Soon after losing his place in the All Blacks squad last year, their unofficial World Cup saviour Piri Weepu tweeted: "Down but not out… As always..."
It was a message that would prove prophetic. Six months later the popular half-back suffered a minor stroke and required surgery to repair a hole in his heart.
A further six months on and here he is at London Welsh, preparing to dip his toes into the unfamiliar waters of England's Premiership as the promoted club begin life back among the elite at their adopted Oxford home against Exeter on Sunday.
Having left his three young children - daughters of three and four, and a 20-month-old son - behind in New Zealand, Weepu, who turns 31 on Sunday, can hardly be accused of taking the soft option by coming to south-west London, where the Exiles train at their former Old Deer Park home.
But no matter how lonely he gets in the flat above a Richmond cafe he is sharing with Australian flanker Lachlan McCaffrey, Weepu's recent health scare helps him keep things in perspective.
Nothing will compare to the dark moments he experienced earlier this year when, after suffering blurred vision and unable to communicate properly following a training session with the Blues Super 15 team, a neurologist told him he had suffered a minor stroke.
|Weepu on his health problems|
|"I'm not going to lie. I cried. I cried in front of my team-mates. It was quite scary and hard to swallow."|
"Telling my mum what had happened on the phone was difficult," he said. "Straight after that I had to tell my team-mates and having one of my very close team-mates in the room (All Blacks centre Ma'a Nonu) at the same time was very difficult. I'm not going to lie. I cried. I cried in front of my team-mates. It was quite scary and hard to swallow."
It was a far cry from the adulation and attention Weepu enjoyed three years ago when he rescued New Zealand from an unthinkable World Cup quarter-final exit on home soil by kicking 23 points against Argentina in the absence of the injured Dan Carter.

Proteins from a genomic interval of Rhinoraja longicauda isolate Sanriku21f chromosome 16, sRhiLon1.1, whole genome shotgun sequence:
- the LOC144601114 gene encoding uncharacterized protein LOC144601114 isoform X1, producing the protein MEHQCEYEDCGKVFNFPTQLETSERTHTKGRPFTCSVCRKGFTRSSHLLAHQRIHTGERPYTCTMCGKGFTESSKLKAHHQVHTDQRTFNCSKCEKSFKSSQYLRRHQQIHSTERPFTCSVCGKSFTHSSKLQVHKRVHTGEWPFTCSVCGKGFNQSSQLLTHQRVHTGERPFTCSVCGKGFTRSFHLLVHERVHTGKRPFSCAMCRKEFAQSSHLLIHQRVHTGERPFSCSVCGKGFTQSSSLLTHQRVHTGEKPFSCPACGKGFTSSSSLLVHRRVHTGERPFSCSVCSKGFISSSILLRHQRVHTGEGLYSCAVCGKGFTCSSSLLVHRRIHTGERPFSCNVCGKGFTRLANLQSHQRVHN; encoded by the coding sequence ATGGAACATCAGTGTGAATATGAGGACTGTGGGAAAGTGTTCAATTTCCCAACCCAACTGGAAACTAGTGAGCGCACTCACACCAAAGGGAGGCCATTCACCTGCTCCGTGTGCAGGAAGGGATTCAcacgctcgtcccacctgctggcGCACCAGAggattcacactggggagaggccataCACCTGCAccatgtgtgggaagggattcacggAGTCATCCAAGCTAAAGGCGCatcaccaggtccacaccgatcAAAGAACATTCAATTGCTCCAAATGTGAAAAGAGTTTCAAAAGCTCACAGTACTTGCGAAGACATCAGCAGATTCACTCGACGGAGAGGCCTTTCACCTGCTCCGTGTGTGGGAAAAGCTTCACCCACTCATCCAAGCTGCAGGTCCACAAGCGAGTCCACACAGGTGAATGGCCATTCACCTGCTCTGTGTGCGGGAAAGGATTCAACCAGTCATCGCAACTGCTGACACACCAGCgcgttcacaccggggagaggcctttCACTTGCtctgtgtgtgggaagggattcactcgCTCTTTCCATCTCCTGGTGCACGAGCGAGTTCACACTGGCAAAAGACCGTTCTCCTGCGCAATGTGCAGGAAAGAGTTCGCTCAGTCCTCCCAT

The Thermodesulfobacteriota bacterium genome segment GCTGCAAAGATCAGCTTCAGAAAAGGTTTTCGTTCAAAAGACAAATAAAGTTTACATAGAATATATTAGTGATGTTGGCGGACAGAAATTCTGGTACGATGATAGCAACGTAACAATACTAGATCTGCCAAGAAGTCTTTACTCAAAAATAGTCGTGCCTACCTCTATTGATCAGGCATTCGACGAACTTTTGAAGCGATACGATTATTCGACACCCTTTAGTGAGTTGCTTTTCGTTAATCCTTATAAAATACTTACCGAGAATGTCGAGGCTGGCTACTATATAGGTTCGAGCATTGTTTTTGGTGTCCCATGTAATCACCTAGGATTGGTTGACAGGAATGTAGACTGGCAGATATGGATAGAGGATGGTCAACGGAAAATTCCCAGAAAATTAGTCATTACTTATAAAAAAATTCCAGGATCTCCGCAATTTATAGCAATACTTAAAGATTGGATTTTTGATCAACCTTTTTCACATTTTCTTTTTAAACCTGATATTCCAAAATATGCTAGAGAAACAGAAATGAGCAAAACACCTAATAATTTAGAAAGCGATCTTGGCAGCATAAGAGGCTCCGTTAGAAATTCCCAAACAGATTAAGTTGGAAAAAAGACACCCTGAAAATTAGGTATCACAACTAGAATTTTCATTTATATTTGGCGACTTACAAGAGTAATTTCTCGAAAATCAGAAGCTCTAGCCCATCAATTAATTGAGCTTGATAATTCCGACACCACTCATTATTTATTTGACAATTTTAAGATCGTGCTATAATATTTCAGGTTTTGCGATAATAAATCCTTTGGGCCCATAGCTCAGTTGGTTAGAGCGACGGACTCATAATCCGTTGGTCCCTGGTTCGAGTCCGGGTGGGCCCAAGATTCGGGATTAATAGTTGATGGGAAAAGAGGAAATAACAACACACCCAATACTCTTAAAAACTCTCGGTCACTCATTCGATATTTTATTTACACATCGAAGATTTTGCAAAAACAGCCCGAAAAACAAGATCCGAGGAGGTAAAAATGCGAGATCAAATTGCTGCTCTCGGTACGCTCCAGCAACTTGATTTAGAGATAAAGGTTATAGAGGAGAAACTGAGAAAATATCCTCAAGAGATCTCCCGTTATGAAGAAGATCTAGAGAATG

A 'Piri Weepu for Prime Minister' Facebook page was soon created, fans wore 'Keep Calm, Piri's On' T-shirts for the semi-final against Australia, and he was nicknamed 'Mr Fix-It' by the rugby-obsessed nation's media.
Weepu would later lead the haka in the final against France, the video of which has since been viewed more than 2.5 million times on YouTube. With World Cup glory finally secured after a 24-year wait, the scrum-half was a cult hero in his homeland.
A loss of form and the emergence of several younger All Blacks scrum-halves saw the 71-cap half-back lose his place in the New Zealand squad last August, but his enthusiasm for his sport remains undimmed.
Even before the heart operation following his stroke, Weepu's thoughts were already focused on his return. He counts himself incredibly fortunate.
"Before surgery we talked about recovery time and I asked how quickly I could get back out on the pitch after the op," he said.
"There was no doubt I would play again. I would have tried anything to get back on the field. I never thought about not playing again.
|Piri Weepu factfile|
|Born: 7 September 1983, Lower Hutt, New Zealand||Height: 1.78m|
|Position: Scrum-half/fly-half||Weight: 94kg|
|Club: London Welsh||New Zealand Appearances: 71|
|Did you know?: He is the brother of former rugby league professional Billy Weepu.||Did you know?: Weepu has also played for the New Zealand Under 21 indoor netball team.|